Five different versions of Memories of You were recorded –
all within a three-month period; and all with the 1939 sextet in NYC, same
personnel (Smack was reinstated as the sextet pianist for the concert) and routine:
one radio studio broadcast, one at a Waldorf-Astoria Hotel gig, two in the
Columbia recording studio for possible commercial release, and one in
concert at Carnegie Hall on Christmas Eve. Goodman’s forte was playing
the melody on ballads – his contributions to this tune are exemplary.
Dec 24, 1939
Charles’ usual method is to employ eighth notes in his solos. On slower
tunes he would use sixteenth notes in parts of his solos. Memories of You is
unique in that he applies sixteenth notes exclusively on all five versions.
And he plays much of the rhythm straight (not syncopated) on all five of his
solos usually holding the swingin’ till the last bar.
Each and every one of Charlie Christian’s solos is beautifully put together. Like whiffs of
fresh air. They arrive, exhilarate, and are quickly gone.
“From Spirituals to Swing” Concert at Carnegie Hall
As on bar 20 in the previous version (second studio take), Charles leads into the
G7 with a Ab7 sequence.
And as on the initial Oct 7th occurrence of the tune, this last version again has augmented arpeggios in bar 23 albeit in a distinctly different configuration.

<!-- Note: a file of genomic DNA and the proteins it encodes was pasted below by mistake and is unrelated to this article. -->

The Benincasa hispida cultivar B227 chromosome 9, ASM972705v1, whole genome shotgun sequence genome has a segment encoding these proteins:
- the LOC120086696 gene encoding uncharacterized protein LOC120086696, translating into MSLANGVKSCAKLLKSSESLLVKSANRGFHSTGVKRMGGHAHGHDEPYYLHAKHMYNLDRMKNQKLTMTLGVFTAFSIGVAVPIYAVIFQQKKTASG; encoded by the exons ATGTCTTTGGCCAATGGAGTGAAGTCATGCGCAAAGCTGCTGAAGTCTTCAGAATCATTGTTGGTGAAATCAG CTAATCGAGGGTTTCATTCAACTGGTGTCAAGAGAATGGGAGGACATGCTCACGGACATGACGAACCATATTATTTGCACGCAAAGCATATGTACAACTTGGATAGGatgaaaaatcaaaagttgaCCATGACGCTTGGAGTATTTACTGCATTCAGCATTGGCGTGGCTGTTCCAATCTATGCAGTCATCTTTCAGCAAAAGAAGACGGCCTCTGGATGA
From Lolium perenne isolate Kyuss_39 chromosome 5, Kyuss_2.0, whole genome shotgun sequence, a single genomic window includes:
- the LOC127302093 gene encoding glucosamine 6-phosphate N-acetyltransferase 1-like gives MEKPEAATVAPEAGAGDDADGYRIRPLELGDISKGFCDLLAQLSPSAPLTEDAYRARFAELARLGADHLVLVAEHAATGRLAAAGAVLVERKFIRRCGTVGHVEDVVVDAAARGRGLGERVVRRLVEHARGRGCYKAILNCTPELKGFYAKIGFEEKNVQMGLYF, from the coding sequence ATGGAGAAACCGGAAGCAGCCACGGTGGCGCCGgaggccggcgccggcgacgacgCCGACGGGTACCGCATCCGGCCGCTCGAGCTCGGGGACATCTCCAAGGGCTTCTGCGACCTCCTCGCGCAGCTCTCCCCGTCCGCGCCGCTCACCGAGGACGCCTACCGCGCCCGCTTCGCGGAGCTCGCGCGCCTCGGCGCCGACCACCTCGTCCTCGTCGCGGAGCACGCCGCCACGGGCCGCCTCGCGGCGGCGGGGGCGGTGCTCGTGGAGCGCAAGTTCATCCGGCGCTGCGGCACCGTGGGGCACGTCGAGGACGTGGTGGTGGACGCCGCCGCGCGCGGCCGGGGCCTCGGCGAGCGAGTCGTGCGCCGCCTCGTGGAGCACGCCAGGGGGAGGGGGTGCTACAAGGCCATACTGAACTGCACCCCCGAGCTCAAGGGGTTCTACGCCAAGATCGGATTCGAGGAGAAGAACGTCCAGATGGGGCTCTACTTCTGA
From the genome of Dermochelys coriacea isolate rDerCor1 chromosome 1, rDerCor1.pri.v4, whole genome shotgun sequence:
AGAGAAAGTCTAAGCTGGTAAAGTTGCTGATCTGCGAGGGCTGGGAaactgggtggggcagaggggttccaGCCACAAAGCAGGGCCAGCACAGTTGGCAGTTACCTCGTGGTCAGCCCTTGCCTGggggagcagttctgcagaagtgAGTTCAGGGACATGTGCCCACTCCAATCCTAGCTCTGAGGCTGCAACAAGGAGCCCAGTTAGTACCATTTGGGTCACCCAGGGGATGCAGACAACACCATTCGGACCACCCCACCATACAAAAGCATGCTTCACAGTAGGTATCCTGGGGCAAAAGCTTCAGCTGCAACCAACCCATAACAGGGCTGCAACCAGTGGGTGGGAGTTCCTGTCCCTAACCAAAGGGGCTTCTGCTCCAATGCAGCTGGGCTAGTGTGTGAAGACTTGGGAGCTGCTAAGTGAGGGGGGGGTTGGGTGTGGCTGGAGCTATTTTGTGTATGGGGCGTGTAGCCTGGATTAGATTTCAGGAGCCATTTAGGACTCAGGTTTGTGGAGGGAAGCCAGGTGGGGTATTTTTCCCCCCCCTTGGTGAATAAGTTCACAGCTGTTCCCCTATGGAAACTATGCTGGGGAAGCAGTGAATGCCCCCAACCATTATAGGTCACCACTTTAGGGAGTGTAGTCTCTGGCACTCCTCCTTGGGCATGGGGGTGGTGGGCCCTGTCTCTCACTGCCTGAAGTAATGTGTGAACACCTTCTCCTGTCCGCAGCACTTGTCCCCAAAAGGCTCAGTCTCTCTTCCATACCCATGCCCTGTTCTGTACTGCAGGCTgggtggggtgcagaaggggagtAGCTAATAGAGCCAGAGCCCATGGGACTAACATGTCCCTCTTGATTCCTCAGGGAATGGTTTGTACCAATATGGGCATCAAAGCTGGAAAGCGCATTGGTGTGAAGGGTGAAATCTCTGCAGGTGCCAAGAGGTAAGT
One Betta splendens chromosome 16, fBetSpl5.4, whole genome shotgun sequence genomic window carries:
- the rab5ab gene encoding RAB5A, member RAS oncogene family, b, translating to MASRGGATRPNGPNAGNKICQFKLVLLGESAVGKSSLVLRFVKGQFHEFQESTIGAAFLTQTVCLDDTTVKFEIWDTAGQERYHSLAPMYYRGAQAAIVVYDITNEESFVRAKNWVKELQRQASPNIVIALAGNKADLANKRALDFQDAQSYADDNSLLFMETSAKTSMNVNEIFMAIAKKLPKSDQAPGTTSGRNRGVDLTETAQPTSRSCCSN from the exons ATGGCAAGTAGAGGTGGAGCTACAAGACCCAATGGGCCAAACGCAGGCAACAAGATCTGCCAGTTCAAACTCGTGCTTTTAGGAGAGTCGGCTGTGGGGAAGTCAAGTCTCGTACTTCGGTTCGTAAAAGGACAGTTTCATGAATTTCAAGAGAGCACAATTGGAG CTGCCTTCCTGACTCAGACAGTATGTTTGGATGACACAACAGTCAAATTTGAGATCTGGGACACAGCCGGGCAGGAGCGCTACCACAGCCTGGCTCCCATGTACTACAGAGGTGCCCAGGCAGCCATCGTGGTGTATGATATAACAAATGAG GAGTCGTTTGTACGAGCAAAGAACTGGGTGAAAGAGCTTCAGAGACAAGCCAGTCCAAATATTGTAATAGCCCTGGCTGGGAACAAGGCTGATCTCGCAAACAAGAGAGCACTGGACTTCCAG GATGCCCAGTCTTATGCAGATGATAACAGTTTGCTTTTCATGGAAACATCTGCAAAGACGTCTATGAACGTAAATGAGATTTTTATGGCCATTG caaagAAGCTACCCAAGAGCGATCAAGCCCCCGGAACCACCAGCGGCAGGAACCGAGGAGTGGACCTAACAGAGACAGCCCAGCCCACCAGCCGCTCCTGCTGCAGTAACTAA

Based on the last two measures alone, one is tempted to select this as the top
Memories bridge. One is also tempted to guess that Charles may have been encouraged by the regal audience present in the wings.
Jan Evensmo in The Guitars of Charlie Christian… (1976):
“Memories… is a great surprise, being very much different from the previous versions.
It is much more direct and outward without losing musical significance.”
Gunther Schuller in The Swing Era (1989):
“From the aforementioned Carnegie Hall concert, there survive a number of fine Christian solos, incorporating now some new and unusual winding, twisting lines, as for example, in the last four bars of
Memories of You.”
Claude Carrière in Charlie Christian, Vol. 2 (1992) MJCD 29 liner notes:
“… and his closing phrase on the bridge of Memories of You, veritable monument of melodic and harmonic invention that within the space of a few magic seconds seems to anticipate several decades of jazz.
This brief passage should in itself suffice to convert any doubters of Christian’s greatness.”